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The common or primitive carotid arteries of the right and left sides of the body (art. carotis dextra et sinistra) are nearly similar in their course and position, whilst they are in the neck ; but they differ materially in their mode of origin, and consequently in their length, and position at their commencement. On the right side the carotid artery commences at the root of the neck behind the sterno-clavicular articulation, at the place of bifurcation of the innominate artery, whilst the carotid of the left side arises, within the thorax, from the highest part of the arch of the aorta, very near the origin of the innominate artery. The left carotid is therefore longer than the right, and ii is at first placed deeply within the thorax.
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From the facts above-mentioned, concerning the peculiarities of the three arteries which supply the leg and foot, it will be seen that all the deviations from the ordinary arrangement, in regard to their size, display a general principle of compensation, by which deficiencies in one vessel are balanced by an increase in the size of another.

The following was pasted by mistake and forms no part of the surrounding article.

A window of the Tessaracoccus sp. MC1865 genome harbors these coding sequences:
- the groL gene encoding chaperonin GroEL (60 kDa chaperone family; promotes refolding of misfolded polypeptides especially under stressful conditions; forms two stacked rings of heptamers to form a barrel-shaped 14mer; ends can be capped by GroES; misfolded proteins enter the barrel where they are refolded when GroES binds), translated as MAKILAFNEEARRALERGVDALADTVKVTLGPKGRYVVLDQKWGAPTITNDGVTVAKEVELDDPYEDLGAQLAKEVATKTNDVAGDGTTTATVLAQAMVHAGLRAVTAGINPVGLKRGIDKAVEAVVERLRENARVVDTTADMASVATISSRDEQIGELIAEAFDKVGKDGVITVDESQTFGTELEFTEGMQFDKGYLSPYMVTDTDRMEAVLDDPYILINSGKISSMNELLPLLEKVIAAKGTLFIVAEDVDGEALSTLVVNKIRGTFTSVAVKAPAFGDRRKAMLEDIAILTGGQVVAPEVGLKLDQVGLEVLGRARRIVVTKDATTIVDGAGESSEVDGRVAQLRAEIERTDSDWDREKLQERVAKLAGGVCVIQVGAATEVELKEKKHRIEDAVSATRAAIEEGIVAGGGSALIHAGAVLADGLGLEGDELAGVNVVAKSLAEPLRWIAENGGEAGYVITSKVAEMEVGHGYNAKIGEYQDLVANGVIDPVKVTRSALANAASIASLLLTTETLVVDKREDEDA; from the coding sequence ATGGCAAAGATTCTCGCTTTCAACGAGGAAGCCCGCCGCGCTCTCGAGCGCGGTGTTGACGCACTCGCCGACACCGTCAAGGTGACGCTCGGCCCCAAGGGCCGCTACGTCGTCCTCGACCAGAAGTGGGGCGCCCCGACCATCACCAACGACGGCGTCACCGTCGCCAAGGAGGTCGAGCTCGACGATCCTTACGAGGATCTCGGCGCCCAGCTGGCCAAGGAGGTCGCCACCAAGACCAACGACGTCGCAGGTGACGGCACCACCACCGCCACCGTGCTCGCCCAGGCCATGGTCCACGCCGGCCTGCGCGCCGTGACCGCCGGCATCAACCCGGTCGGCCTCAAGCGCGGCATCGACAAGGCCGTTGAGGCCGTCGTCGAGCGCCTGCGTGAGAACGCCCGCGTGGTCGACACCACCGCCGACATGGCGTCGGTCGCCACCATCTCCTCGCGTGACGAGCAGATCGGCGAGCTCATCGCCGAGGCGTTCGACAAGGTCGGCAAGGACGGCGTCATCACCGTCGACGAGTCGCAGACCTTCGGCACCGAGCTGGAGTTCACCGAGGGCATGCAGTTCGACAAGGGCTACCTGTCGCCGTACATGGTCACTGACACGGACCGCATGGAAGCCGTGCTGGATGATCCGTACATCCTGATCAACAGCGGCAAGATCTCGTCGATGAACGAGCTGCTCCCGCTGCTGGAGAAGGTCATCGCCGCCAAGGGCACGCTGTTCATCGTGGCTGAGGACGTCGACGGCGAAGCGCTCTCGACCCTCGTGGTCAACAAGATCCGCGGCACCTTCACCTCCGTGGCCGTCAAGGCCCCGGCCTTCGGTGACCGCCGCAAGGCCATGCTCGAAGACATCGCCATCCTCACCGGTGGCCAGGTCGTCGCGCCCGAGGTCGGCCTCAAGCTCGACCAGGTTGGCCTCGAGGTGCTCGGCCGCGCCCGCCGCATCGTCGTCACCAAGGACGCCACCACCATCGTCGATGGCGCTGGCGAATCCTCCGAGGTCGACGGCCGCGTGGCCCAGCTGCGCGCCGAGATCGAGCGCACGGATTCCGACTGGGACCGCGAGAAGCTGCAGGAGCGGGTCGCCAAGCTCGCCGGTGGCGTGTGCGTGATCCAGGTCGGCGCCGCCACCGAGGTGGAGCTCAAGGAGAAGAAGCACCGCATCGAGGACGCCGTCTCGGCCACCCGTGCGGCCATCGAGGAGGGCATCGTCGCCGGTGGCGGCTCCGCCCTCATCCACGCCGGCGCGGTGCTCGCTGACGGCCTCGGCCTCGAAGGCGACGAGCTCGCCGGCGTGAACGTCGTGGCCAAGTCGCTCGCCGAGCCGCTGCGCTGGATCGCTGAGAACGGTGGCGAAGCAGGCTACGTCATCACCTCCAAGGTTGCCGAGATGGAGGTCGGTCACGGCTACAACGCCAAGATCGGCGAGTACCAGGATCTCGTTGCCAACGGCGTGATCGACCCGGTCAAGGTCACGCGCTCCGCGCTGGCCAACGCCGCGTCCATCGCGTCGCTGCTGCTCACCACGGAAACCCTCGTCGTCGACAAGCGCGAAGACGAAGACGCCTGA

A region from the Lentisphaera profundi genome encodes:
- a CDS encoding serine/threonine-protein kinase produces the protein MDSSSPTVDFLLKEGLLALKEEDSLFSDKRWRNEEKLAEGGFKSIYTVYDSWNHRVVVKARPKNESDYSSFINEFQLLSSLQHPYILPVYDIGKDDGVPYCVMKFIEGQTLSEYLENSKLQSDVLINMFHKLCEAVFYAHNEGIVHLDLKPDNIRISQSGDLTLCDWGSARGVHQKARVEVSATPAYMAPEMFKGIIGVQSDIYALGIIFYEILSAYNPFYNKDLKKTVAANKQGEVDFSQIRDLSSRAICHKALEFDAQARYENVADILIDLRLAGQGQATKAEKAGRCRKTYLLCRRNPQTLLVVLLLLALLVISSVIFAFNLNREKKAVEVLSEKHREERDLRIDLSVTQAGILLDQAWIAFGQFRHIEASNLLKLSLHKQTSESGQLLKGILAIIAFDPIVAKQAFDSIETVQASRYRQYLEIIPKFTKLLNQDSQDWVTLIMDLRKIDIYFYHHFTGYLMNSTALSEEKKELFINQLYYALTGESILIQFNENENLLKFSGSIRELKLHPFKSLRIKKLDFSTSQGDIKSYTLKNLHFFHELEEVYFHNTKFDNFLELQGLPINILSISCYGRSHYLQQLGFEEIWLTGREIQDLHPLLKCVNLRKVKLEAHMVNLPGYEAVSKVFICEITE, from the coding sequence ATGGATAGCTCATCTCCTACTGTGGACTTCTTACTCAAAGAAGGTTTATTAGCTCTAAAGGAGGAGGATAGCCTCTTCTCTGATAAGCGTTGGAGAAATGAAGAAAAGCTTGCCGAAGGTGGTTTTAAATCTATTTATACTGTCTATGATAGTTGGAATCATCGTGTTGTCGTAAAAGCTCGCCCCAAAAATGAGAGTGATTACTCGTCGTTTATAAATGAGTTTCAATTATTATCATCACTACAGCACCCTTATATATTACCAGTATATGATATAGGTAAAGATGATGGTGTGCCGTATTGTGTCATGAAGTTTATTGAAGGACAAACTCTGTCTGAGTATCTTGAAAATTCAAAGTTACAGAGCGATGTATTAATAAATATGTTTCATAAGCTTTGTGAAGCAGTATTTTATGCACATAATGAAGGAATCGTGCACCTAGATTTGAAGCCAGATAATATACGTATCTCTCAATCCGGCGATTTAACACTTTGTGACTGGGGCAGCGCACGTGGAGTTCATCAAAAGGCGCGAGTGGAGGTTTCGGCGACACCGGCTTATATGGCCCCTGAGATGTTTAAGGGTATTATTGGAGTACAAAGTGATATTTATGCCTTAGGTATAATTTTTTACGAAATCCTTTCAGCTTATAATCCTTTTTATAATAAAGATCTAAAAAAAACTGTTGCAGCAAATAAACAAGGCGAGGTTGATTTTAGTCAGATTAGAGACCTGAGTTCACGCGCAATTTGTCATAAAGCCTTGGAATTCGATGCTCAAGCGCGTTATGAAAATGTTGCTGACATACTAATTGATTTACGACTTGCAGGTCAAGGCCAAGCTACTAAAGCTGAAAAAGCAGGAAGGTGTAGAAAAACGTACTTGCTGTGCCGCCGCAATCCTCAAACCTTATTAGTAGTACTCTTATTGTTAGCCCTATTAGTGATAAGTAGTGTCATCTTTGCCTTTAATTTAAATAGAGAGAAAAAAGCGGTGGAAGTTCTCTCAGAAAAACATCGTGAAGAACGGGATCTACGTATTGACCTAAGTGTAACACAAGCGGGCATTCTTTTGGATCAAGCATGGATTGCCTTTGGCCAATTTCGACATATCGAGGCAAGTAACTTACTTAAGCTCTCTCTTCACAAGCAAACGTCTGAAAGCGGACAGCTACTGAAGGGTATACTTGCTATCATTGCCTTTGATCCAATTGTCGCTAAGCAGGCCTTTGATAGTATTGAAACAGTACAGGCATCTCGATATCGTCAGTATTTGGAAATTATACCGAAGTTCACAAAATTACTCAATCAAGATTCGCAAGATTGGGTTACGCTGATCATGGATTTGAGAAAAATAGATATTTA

It will also be observed, that, whilst the anterior and posterior tibial arteries have a greater tendency to diminish than to increase in size, the peroneal artery, on the contrary, is the vessel which is the most frequently enlarged. The anterior and posterior tibials, however, occasionally assist each other, especially in the supply of arteries to the toes.
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The innominate artery (brachiocephalic artery a. anonyma), the largest of the vessels which proceed from the arch of the aorta, arises from the commencement of the transverse portion of the arch, before the left carotid. From this point the vessel ascends obliquely towards the right, until it arrives opposite the sterno-clavicular articulation of that side, nearly on a level with the upper margin of the clavicle, where it divides into the right subclavian, and the right carotid artery. Its place of bifurcation would, in most cases, be reached by a probe passed backwards through the cellular interval between the sternal and clavicular portions of the sterno-mastoid muscle. The length of the innominate artery is very variable, but usually ranges from an inch and a half to two inches.